Thursday, October 6, 2011

One Person Can Still Make A Difference

By now you've heard of the death of Steve Jobs, co-founder of Apple and the driving vision behind the personal computer you're using today, and the man who put the power of the internet into the hands of the average consumer with the introduction of the iMac.

Not to mention the iPod, iPhone, iPad, iTunes, Pixar, and the best operating system and personal computers in the world.

He was fired from the company he founded and returned in 1998 to an organization on the brink of bankruptcy. As he said, "Apple is like a ship with a hole in the bottom, leaking water and my job is to get the ship pointed in the right direction."

As I write this, Apple's market cap today is over $350 billion.

Steve felt that Apple stood at the intersection of technology and liberal arts, and that was what drove their designs and product lines. "We make things that we like to use," he often said. "Part of what made the Macintosh great was the people who were working on it were musicians, poets, artists, historians, zoologists, who also happened to be the best computer scientists in the world."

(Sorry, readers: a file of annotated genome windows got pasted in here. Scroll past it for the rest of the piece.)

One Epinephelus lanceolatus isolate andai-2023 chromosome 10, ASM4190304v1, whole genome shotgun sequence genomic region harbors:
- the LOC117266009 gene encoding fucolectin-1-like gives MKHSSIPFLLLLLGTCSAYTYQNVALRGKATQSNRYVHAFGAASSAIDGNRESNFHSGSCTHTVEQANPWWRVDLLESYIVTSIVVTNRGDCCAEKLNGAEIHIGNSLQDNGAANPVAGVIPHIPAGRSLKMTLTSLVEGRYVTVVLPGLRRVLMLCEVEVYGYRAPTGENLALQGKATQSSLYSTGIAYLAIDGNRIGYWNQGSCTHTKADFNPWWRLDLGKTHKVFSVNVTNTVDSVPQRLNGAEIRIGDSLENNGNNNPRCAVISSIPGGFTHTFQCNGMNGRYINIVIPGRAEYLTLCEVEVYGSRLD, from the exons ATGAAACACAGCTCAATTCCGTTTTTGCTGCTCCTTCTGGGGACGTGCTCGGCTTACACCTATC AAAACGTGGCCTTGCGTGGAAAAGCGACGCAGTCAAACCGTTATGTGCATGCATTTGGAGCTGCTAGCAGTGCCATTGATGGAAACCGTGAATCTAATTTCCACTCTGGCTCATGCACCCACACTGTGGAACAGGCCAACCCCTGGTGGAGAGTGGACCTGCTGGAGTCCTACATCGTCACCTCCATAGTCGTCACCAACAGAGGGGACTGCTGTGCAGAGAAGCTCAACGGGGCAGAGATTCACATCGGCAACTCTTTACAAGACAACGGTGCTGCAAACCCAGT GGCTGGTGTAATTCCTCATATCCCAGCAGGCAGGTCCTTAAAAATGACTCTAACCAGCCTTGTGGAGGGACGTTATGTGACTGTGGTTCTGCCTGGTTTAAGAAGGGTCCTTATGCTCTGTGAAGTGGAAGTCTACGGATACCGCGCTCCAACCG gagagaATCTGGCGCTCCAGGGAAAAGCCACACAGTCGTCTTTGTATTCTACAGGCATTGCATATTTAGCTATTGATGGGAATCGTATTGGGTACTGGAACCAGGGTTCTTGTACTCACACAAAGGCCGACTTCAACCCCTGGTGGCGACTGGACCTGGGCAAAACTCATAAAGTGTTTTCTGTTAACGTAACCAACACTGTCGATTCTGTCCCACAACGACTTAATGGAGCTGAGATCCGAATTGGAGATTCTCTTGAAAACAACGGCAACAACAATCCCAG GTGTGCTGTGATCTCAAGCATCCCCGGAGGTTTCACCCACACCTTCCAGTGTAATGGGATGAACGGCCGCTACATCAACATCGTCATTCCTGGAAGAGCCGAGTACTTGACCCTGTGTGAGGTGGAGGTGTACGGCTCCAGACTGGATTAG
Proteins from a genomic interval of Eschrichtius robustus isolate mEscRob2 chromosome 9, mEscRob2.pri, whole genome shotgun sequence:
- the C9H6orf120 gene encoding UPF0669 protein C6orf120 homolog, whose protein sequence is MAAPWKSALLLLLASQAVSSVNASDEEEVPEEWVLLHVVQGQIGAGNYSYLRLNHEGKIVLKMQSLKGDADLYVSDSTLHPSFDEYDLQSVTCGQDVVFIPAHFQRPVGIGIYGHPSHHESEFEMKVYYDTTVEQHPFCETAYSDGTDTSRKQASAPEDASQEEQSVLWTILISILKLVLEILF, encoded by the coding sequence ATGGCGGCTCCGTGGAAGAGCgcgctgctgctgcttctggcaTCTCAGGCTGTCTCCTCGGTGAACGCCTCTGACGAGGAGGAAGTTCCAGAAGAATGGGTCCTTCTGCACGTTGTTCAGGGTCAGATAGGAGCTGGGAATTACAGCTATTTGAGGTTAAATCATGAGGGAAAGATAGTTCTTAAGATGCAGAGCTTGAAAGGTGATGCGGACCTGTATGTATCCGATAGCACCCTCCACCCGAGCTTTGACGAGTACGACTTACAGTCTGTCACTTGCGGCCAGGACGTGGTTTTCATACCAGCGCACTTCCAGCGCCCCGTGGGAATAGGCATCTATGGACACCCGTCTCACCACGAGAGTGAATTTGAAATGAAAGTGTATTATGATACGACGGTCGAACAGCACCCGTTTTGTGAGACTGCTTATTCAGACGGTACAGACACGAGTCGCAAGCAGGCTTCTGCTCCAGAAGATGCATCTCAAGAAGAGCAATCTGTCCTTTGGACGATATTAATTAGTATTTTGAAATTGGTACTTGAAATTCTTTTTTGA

A lot of tributes are being paid online, in the press, on television and cable. People are going to individual Apple stores around the world and leaving personal messages and flowers.

All for an adopted kid who dropped out of college to pursue what he loved and not settle for the status quo.

So the next time you think that you alone can't make a difference in your home, work, neighborhood, or church—think again.

Or as Mr. Jobs said, "Think Different."

Famous Stanford Commencement Speech

iTunes on Windows

Think Different

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